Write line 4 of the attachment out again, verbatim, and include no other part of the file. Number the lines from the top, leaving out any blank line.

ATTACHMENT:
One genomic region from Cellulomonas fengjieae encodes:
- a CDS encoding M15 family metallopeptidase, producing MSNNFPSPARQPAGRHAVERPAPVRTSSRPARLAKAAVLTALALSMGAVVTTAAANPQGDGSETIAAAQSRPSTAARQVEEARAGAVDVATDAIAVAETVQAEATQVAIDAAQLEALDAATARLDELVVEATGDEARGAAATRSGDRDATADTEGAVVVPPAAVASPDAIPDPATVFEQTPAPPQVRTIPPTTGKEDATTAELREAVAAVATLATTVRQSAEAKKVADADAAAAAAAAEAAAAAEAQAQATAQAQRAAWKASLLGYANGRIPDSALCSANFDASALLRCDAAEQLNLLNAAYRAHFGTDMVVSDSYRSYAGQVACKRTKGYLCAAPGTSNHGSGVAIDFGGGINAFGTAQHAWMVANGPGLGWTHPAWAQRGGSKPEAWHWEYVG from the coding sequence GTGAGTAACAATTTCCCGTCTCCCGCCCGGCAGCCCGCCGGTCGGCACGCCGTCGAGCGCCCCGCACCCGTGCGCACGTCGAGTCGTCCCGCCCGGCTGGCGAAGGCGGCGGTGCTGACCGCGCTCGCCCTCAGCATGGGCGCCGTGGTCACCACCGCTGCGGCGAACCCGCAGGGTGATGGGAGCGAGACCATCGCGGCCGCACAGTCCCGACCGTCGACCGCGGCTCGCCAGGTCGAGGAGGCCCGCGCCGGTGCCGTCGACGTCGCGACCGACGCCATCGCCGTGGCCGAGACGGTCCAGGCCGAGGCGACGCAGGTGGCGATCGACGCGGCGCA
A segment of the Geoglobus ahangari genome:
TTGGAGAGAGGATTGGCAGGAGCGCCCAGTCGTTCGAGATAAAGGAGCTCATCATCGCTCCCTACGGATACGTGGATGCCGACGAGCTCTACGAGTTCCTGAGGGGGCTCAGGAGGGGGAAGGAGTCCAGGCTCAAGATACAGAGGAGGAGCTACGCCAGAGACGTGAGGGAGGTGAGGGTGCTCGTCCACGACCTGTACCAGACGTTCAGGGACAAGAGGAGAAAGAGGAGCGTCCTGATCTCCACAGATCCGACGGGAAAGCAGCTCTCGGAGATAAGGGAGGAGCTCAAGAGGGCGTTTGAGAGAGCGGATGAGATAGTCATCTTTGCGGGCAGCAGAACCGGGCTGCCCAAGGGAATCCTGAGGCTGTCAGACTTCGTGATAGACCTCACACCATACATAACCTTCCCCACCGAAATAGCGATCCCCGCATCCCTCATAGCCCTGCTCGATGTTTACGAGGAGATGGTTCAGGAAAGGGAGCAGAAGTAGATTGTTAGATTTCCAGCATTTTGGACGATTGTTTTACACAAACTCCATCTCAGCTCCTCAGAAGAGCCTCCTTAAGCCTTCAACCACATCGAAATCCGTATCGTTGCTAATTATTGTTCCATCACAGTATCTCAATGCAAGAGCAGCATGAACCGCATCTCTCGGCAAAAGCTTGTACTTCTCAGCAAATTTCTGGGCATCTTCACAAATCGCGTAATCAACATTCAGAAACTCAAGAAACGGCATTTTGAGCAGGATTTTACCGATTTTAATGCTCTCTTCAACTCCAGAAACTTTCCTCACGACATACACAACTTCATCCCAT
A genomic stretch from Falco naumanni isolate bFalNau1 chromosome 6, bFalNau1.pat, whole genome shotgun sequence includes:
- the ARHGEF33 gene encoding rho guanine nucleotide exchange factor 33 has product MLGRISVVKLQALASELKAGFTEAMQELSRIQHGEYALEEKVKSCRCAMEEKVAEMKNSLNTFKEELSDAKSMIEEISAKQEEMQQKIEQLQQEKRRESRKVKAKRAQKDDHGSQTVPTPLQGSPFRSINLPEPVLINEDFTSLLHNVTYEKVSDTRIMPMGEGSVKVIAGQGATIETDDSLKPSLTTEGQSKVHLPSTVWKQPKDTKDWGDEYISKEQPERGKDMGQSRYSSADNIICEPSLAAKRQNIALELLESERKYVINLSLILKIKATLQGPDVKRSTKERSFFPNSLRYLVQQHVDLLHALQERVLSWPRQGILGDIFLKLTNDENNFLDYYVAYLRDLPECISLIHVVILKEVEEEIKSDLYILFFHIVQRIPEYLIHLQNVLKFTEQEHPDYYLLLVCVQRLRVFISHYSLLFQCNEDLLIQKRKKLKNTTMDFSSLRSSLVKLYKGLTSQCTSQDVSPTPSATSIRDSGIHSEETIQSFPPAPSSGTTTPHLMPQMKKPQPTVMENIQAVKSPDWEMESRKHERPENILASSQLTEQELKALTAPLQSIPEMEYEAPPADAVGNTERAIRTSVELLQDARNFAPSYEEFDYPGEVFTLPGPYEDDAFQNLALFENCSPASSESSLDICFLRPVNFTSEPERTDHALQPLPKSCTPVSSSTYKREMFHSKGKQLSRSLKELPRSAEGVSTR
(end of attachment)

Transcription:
TTGGAGAGAGGATTGGCAGGAGCGCCCAGTCGTTCGAGATAAAGGAGCTCATCATCGCTCCCTACGGATACGTGGATGCCGACGAGCTCTACGAGTTCCTGAGGGGGCTCAGGAGGGGGAAGGAGTCCAGGCTCAAGATACAGAGGAGGAGCTACGCCAGAGACGTGAGGGAGGTGAGGGTGCTCGTCCACGACCTGTACCAGACGTTCAGGGACAAGAGGAGAAAGAGGAGCGTCCTGATCTCCACAGATCCGACGGGAAAGCAGCTCTCGGAGATAAGGGAGGAGCTCAAGAGGGCGTTTGAGAGAGCGGATGAGATAGTCATCTTTGCGGGCAGCAGAACCGGGCTGCCCAAGGGAATCCTGAGGCTGTCAGACTTCGTGATAGACCTCACACCATACATAACCTTCCCCACCGAAATAGCGATCCCCGCATCCCTCATAGCCCTGCTCGATGTTTACGAGGAGATGGTTCAGGAAAGGGAGCAGAAGTAGATTGTTAGATTTCCAGCATTTTGGACGATTGTTTTACACAAACTCCATCTCAGCTCCTCAGAAGAGCCTCCTTAAGCCTTCAACCACATCGAAATCCGTATCGTTGCTAATTATTGTTCCATCACAGTATCTCAATGCAAGAGCAGCATGAACCGCATCTCTCGGCAAAAGCTTGTACTTCTCAGCAAATTTCTGGGCATCTTCACAAATCGCGTAATCAACATTCAGAAACTCAAGAAACGGCATTTTGAGCAGGATTTTACCGATTTTAATGCTCTCTTCAACTCCAGAAACTTTCCTCACGACATACACAACTTCATCCCAT